In Minnesota, an employee whose ability to work has been impacted by a work injury needs to know what a Qualified Rehabilitation Consultant (QRC) does. A QRC is a vocational rehabilitation counselor who has met the state of Minnesota’s requirements to fill a unique function in the workers’ compensation process. A QRC determines if an injured employee is qualified to receive vocational rehabilitation. For qualified employees, the QRC creates and carries out a rehabilitation plan. The following guide details the QRC’s role.
How an Employee Obtains the Services of a QRC
An injured employee’s contact with a QRC begins with a meeting called a rehabilitation consultation. The employee, employer, or commissioner may request a rehabilitation consultation. The insurer must arrange for the consultation to happen within 15 calendar days of the request. Employees have the right to select their own QRC. An employee may change his or her QRC once during a period that begins with the days prior to the consultation and ends 60 days after the QRC has filed the rehabilitation plan.
How the QRC Determines Eligibility
Prior to the consultation, the QRC reviews the following documents from the insurer:
- First Report of Injury
- Disability Status Report
- Current Report of Work Ability (written by the medical provider)
The rehabilitation consultation is an essential component of determining eligibility for vocational rehabilitation services. At the consultation, the QRC will review the injured worker’s rights and responsibilities. If the QRC is affiliated with the employer or insurer, the QRC must inform the employee of the relationship.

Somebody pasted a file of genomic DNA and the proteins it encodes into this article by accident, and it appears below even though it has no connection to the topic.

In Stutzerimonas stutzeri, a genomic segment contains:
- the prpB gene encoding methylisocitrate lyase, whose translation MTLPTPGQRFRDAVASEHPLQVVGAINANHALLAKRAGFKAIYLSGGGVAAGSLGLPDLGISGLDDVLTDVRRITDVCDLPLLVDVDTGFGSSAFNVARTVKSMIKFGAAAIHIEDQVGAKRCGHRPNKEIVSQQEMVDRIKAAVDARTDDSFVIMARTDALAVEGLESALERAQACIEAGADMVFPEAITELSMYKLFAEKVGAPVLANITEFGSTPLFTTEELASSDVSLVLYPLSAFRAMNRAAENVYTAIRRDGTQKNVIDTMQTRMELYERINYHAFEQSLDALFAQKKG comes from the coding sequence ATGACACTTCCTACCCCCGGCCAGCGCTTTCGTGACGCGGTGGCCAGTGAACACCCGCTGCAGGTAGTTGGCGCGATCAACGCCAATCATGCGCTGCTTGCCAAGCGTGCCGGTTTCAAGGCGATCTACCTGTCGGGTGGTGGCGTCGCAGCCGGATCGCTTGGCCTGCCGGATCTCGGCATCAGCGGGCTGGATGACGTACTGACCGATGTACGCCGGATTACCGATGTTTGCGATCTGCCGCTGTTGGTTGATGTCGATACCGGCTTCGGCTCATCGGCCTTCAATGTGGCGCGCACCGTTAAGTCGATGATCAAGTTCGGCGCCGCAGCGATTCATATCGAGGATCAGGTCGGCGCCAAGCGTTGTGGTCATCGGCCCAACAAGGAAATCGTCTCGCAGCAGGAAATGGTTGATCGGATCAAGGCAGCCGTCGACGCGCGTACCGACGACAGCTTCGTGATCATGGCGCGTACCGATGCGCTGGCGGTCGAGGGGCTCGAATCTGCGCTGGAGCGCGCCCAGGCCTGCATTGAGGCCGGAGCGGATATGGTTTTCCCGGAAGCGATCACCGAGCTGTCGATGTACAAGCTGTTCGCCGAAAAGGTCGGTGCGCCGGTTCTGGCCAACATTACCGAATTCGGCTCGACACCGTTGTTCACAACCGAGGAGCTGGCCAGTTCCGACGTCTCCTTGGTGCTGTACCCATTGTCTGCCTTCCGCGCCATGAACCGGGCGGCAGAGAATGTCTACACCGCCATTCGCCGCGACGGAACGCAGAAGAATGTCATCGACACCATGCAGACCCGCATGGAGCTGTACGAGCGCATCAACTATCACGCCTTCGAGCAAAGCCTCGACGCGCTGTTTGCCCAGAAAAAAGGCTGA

The QRC also speaks with the employer and the treating healthcare provider. After the consultation with the employee, the QRC has 14 days to reports his or her findings in a Rehabilitation Consultation Report (RCR). The report outlines whether the injured worker is likely to return to the date-of-injury employer and date-of-injury job. The RCR also states whether the employee is qualified for rehabilitation services.
Eligibility is granted for an employee:
- Who cannot work in their usual occupation or their date-of-injury job,
- Whose employer cannot provide the worker with another suitable job, and
- Who could find suitable work after receiving rehabilitation services.
The Rehabilitation Plan
For qualified employees, the QRC must provide a rehabilitation plan to all parties of the workers’ compensation case within 30 days of the consultation. The plan clarifies vocational goals, what rehabilitation services will be provided, and provides a budget and timeline.
Services in a rehabilitation plan may include:
- Vocational evaluation
- Medical Management (to facilitate a return to work)
- Job analysis
- Job placement
- Labor market survey
- Vocational testing
- Transferable skills analysis
- Job seeking skills training
The QRC provides some services directly. A QRC coordinates the services he or she does not provide. The QRC is expected to keep all parties abreast of the plan’s progress. After six months of services, the QRC files a formal progress report. When the employee completes the plan and no one is disputing its completion, the QRC is required to file a Notice of Rehabilitation Plan Closure.
Minnesota law regulates the conduct of Qualified Rehabilitation Consultants. By law, a QRC may not perform activities related to claims adjustment or claims investigation. Also, a QRC is not permitted to make recommendations associated with the monetary benefit of the workers’ compensation claim. A QRC cannot schedule independent medical evaluations, provide retirement counseling, perform surveillance, or commit fraud.
Have You Been Injured on the Job?
At Harvey & Carpenter, Attorneys at Law, our experienced attorneys can answer your questions related to the role of the QRC. If necessary, we’re also available to help you navigate your workers’ compensation claim. Contact us today to schedule an appointment.